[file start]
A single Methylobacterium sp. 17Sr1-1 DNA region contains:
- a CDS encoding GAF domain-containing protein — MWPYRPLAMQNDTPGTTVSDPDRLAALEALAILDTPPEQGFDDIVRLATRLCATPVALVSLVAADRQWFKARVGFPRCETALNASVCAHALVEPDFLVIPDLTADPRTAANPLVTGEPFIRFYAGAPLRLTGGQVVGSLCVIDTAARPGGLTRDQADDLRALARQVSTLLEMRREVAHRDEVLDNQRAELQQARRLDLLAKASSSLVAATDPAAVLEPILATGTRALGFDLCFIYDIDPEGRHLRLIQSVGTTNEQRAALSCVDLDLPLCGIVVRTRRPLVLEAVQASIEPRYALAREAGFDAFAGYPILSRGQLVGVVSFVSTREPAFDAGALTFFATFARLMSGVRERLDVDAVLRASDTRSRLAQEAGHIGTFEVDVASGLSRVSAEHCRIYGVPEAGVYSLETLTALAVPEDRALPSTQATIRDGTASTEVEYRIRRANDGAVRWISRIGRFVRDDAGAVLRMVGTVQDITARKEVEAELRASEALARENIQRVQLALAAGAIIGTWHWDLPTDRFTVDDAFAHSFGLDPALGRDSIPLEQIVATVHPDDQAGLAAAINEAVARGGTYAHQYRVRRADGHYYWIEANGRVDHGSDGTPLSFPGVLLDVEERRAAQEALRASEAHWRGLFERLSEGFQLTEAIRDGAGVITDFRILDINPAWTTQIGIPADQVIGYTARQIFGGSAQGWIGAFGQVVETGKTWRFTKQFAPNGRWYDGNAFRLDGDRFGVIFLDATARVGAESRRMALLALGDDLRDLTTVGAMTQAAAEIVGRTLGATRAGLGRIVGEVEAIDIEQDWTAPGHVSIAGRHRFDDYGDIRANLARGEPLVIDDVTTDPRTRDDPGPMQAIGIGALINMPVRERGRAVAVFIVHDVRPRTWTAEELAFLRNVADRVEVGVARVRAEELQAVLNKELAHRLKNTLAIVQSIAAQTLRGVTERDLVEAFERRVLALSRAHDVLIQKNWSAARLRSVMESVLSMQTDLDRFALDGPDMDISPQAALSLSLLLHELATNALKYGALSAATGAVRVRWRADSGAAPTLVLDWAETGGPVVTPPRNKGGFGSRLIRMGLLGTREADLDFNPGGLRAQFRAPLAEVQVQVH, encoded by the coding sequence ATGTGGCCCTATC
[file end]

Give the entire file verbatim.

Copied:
A single Methylobacterium sp. 17Sr1-1 DNA region contains:
- a CDS encoding GAF domain-containing protein — MWPYRPLAMQNDTPGTTVSDPDRLAALEALAILDTPPEQGFDDIVRLATRLCATPVALVSLVAADRQWFKARVGFPRCETALNASVCAHALVEPDFLVIPDLTADPRTAANPLVTGEPFIRFYAGAPLRLTGGQVVGSLCVIDTAARPGGLTRDQADDLRALARQVSTLLEMRREVAHRDEVLDNQRAELQQARRLDLLAKASSSLVAATDPAAVLEPILATGTRALGFDLCFIYDIDPEGRHLRLIQSVGTTNEQRAALSCVDLDLPLCGIVVRTRRPLVLEAVQASIEPRYALAREAGFDAFAGYPILSRGQLVGVVSFVSTREPAFDAGALTFFATFARLMSGVRERLDVDAVLRASDTRSRLAQEAGHIGTFEVDVASGLSRVSAEHCRIYGVPEAGVYSLETLTALAVPEDRALPSTQATIRDGTASTEVEYRIRRANDGAVRWISRIGRFVRDDAGAVLRMVGTVQDITARKEVEAELRASEALARENIQRVQLALAAGAIIGTWHWDLPTDRFTVDDAFAHSFGLDPALGRDSIPLEQIVATVHPDDQAGLAAAINEAVARGGTYAHQYRVRRADGHYYWIEANGRVDHGSDGTPLSFPGVLLDVEERRAAQEALRASEAHWRGLFERLSEGFQLTEAIRDGAGVITDFRILDINPAWTTQIGIPADQVIGYTARQIFGGSAQGWIGAFGQVVETGKTWRFTKQFAPNGRWYDGNAFRLDGDRFGVIFLDATARVGAESRRMALLALGDDLRDLTTVGAMTQAAAEIVGRTLGATRAGLGRIVGEVEAIDIEQDWTAPGHVSIAGRHRFDDYGDIRANLARGEPLVIDDVTTDPRTRDDPGPMQAIGIGALINMPVRERGRAVAVFIVHDVRPRTWTAEELAFLRNVADRVEVGVARVRAEELQAVLNKELAHRLKNTLAIVQSIAAQTLRGVTERDLVEAFERRVLALSRAHDVLIQKNWSAARLRSVMESVLSMQTDLDRFALDGPDMDISPQAALSLSLLLHELATNALKYGALSAATGAVRVRWRADSGAAPTLVLDWAETGGPVVTPPRNKGGFGSRLIRMGLLGTREADLDFNPGGLRAQFRAPLAEVQVQVH, encoded by the coding sequence ATGTGGCCCTATC